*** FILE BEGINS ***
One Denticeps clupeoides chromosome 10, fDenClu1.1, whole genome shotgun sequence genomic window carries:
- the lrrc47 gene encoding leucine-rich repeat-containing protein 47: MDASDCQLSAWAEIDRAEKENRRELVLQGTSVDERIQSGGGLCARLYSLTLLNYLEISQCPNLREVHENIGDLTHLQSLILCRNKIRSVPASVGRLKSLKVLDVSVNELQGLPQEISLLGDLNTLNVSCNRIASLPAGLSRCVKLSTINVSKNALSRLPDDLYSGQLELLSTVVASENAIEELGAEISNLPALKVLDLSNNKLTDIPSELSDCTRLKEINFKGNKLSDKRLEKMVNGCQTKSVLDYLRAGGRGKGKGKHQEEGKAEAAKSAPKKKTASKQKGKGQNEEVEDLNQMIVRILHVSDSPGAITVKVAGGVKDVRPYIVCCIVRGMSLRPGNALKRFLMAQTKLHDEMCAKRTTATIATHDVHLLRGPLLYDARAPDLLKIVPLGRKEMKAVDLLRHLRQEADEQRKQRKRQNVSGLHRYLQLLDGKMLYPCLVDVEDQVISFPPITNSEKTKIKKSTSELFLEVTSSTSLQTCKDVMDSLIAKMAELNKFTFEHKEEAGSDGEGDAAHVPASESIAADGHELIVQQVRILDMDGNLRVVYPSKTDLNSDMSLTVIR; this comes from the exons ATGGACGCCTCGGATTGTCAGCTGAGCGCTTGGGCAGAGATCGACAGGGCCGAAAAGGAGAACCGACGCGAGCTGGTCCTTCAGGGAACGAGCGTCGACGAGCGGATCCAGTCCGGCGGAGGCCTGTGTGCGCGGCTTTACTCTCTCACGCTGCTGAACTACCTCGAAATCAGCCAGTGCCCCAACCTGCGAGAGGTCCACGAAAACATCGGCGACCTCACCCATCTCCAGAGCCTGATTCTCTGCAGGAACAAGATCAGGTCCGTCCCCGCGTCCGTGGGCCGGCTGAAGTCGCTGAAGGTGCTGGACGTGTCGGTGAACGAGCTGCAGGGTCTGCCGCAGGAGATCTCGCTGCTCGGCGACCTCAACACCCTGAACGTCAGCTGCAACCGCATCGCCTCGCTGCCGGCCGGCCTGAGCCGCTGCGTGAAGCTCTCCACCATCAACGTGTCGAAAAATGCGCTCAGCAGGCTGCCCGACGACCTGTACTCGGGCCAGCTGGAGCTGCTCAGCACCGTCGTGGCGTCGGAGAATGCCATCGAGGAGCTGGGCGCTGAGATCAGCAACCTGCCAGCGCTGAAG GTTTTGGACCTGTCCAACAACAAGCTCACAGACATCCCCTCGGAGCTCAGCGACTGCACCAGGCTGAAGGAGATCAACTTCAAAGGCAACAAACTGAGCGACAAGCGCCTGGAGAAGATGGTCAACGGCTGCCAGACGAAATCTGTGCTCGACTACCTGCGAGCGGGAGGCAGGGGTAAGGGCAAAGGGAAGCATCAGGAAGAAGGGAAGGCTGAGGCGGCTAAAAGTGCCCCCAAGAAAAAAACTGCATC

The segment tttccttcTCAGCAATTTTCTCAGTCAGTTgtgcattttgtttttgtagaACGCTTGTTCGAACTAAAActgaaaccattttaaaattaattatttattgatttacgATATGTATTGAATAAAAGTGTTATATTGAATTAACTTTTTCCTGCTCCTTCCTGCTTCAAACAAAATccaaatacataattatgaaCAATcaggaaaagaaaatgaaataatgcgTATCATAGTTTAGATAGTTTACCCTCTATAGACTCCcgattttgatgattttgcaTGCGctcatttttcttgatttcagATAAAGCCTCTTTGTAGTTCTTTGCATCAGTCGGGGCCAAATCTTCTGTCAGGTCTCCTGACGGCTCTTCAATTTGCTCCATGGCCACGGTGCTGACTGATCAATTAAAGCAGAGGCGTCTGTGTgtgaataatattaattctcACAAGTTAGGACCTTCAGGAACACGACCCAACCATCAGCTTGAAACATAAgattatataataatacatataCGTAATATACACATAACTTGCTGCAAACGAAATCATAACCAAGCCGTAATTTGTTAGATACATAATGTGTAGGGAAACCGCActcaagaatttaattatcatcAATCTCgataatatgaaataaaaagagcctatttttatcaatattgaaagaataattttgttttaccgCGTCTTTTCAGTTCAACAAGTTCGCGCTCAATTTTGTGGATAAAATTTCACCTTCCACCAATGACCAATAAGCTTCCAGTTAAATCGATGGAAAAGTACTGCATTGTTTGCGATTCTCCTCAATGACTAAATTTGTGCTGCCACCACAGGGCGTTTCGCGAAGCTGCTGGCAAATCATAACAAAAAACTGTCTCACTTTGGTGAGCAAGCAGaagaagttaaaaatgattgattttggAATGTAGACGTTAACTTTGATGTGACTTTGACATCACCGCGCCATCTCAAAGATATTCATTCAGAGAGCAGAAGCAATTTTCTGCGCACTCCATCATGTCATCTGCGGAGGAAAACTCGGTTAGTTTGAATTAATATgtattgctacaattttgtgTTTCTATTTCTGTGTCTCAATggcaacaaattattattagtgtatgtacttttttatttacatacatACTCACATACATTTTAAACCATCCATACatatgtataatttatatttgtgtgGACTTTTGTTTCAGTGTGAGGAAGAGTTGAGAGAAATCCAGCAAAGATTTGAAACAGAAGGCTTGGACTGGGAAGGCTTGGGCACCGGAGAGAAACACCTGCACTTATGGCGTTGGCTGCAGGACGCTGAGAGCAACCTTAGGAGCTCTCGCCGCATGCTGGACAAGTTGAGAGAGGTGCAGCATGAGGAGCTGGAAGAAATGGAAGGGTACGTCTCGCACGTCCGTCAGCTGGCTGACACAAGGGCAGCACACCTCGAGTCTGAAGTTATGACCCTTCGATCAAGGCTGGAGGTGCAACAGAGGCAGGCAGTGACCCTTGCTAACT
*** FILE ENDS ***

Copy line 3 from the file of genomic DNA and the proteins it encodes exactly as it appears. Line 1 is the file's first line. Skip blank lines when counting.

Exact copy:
The segment tttccttcTCAGCAATTTTCTCAGTCAGTTgtgcattttgtttttgtagaACGCTTGTTCGAACTAAAActgaaaccattttaaaattaattatttattgatttacgATATGTATTGAATAAAAGTGTTATATTGAATTAACTTTTTCCTGCTCCTTCCTGCTTCAAACAAAATccaaatacataattatgaaCAATcaggaaaagaaaatgaaataatgcgTATCATAGTTTAGATAGTTTACCCTCTATAGACTCCcgattttgatgattttgcaTGCGctcatttttcttgatttcagATAAAGCCTCTTTGTAGTTCTTTGCATCAGTCGGGGCCAAATCTTCTGTCAGGTCTCCTGACGGCTCTTCAATTTGCTCCATGGCCACGGTGCTGACTGATCAATTAAAGCAGAGGCGTCTGTGTgtgaataatattaattctcACAAGTTAGGACCTTCAGGAACACGACCCAACCATCAGCTTGAAACATAAgattatataataatacatataCGTAATATACACATAACTTGCTGCAAACGAAATCATAACCAAGCCGTAATTTGTTAGATACATAATGTGTAGGGAAACCGCActcaagaatttaattatcatcAATCTCgataatatgaaataaaaagagcctatttttatcaatattgaaagaataattttgttttaccgCGTCTTTTCAGTTCAACAAGTTCGCGCTCAATTTTGTGGATAAAATTTCACCTTCCACCAATGACCAATAAGCTTCCAGTTAAATCGATGGAAAAGTACTGCATTGTTTGCGATTCTCCTCAATGACTAAATTTGTGCTGCCACCACAGGGCGTTTCGCGAAGCTGCTGGCAAATCATAACAAAAAACTGTCTCACTTTGGTGAGCAAGCAGaagaagttaaaaatgattgattttggAATGTAGACGTTAACTTTGATGTGACTTTGACATCACCGCGCCATCTCAAAGATATTCATTCAGAGAGCAGAAGCAATTTTCTGCGCACTCCATCATGTCATCTGCGGAGGAAAACTCGGTTAGTTTGAATTAATATgtattgctacaattttgtgTTTCTATTTCTGTGTCTCAATggcaacaaattattattagtgtatgtacttttttatttacatacatACTCACATACATTTTAAACCATCCATACatatgtataatttatatttgtgtgGACTTTTGTTTCAGTGTGAGGAAGAGTTGAGAGAAATCCAGCAAAGATTTGAAACAGAAGGCTTGGACTGGGAAGGCTTGGGCACCGGAGAGAAACACCTGCACTTATGGCGTTGGCTGCAGGACGCTGAGAGCAACCTTAGGAGCTCTCGCCGCATGCTGGACAAGTTGAGAGAGGTGCAGCATGAGGAGCTGGAAGAAATGGAAGGGTACGTCTCGCACGTCCGTCAGCTGGCTGACACAAGGGCAGCACACCTCGAGTCTGAAGTTATGACCCTTCGATCAAGGCTGGAGGTGCAACAGAGGCAGGCAGTGACCCTTGCTAACT